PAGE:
Who could possibly believe that inflation is just around the corner!? Alan Greenspan!
One of the most lionized Chairpersons of the Federal Reserve Board over the past half century is Alan Greenspan. Mr. Greenspan led the venerable institution for many years, with multiple re-appointments from both democratic and republican administrations. He was perceived as a steady hand through such crises as the 1987 stock market crash, the savings and loan crisis and the recession following the dot.com bust and 9/11. He was dubbed with the moniker, "the Maestro," for his leadership during his service as chairman of the Federal Reserve Board from 1987-2006.
With few public interviews these days, the 94 year old Greenspan continues to capture the imagination of investors. Yesterday he appeared in an interview on CNBC with some dire warnings. His position on the current state of economic affairs was downright dour.
Just a sampling of some of those warnings:
“My overall view is that the inflation outlook is unfortunately negative and that’s essentially the result of entitlements crowding out private investment and productivity growth.”
"We are underestimating the size of the budget deficits that are down the road."
"All in all my major concern is inflation."
"We've got to resolve the budget deficits which are getting out of hand."
While I do not completely agree with all of Mr. Greenspan's warnings, I believe he makes a very important point. I have been, and remain, concerned about the size and frequency of government intervention to prop up the economy. There is a difference between limited, targeted stimulus and the open check book policy that the federal government favor. After several rounds of fiscal stimulus in the wake of the Covid-19 pandemic, federal debt outstanding is on the cusp of exceeding its all-time record level of debt both in nominal terms and as a percentage of GDP. And politicians on both sides of the aisle are not reining in their spending habits.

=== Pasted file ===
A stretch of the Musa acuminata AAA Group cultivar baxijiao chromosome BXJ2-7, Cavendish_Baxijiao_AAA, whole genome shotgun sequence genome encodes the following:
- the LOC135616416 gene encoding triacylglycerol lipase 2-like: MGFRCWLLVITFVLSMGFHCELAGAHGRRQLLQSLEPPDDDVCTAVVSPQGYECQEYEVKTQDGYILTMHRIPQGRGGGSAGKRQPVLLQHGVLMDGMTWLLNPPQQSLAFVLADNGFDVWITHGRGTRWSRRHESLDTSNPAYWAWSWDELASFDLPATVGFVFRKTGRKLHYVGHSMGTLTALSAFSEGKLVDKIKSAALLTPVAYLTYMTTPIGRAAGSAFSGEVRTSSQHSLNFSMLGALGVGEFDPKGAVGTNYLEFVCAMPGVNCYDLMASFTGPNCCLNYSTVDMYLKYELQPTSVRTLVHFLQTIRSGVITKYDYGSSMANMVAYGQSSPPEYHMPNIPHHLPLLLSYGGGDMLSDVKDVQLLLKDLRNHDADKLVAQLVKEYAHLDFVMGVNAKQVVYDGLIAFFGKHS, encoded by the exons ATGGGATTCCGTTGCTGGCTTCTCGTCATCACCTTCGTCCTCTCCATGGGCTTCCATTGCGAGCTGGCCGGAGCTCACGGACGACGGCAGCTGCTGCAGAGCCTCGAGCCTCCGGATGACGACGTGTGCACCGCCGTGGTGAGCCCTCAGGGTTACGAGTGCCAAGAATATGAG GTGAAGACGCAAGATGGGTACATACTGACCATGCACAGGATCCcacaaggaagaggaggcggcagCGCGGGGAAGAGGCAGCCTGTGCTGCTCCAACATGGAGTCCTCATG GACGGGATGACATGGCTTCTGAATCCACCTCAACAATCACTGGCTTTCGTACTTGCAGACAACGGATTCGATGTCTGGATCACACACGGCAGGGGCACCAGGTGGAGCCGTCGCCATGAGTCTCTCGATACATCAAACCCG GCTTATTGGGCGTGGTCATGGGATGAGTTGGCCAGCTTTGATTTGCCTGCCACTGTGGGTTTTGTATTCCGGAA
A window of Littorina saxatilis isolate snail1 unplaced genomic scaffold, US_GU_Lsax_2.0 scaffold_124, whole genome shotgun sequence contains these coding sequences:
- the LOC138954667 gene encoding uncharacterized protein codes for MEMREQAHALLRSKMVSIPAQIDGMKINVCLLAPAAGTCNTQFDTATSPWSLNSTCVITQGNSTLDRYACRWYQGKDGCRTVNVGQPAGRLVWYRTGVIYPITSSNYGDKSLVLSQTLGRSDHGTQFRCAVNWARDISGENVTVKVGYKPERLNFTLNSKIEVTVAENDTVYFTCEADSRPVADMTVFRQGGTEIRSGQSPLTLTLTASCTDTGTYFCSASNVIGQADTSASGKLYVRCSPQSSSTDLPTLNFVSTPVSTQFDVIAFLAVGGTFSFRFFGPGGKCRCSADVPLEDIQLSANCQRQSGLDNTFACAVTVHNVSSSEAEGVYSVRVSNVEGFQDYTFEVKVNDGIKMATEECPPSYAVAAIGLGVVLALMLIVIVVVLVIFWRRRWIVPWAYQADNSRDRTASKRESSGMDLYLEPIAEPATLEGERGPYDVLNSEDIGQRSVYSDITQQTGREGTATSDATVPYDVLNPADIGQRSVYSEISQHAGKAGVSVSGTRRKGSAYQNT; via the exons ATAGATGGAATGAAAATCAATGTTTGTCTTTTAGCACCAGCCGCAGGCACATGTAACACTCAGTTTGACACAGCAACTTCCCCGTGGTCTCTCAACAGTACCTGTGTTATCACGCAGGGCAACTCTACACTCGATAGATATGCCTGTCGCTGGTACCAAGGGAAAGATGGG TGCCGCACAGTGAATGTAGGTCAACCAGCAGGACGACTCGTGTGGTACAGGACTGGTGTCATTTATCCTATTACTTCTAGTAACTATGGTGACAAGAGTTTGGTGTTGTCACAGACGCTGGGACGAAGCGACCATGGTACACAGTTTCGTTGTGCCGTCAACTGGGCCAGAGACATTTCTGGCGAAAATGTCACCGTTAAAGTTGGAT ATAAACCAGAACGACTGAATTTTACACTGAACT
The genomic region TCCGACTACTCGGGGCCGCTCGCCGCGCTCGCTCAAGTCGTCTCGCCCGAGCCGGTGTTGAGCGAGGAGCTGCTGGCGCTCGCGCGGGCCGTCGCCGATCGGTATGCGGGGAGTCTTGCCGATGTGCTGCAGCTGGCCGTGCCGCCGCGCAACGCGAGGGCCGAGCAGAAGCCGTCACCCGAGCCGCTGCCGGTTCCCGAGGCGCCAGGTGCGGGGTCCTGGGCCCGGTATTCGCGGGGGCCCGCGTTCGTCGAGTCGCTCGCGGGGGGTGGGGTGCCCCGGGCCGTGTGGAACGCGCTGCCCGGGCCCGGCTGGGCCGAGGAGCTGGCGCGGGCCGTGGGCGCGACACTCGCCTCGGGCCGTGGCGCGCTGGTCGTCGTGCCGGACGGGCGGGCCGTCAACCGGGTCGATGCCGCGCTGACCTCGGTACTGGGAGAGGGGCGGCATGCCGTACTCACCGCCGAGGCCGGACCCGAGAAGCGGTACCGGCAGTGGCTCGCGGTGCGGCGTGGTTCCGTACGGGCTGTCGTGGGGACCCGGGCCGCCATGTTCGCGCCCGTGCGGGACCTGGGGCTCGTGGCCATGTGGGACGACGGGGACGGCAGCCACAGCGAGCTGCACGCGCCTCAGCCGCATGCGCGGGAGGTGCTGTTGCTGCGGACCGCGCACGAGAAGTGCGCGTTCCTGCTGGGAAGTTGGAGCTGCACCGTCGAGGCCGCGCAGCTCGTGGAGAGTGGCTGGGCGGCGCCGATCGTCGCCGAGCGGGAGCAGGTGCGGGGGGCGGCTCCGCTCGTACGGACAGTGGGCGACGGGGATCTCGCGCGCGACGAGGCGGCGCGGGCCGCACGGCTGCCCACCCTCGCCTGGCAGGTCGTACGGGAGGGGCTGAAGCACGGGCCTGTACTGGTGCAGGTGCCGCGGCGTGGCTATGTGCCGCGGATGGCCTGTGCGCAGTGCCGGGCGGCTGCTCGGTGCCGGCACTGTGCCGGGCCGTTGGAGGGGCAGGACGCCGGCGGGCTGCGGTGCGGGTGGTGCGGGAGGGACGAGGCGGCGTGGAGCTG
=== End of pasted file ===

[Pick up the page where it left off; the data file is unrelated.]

To be sure, I am not predicting a surge of inflation anytime soon, I believe we could be approaching a "tipping point" where the continued spending may lead into a spiral of rising inflation. For those of us who remember the devastating inflation of the 1970's, we understand the havoc that inflation can wield on the economy and financial markets.
My base case economic outlook is not for an inflationary spiral. At the same time, I would not be surprised if inflation does creep higher if the ruling class continue to throw caution in the wind. For investors, I recommend reviewing your portfolios for exposure to rising inflation and to think about building inflation hedges into your portfolio just in case Mr. Greenspan proves correct.
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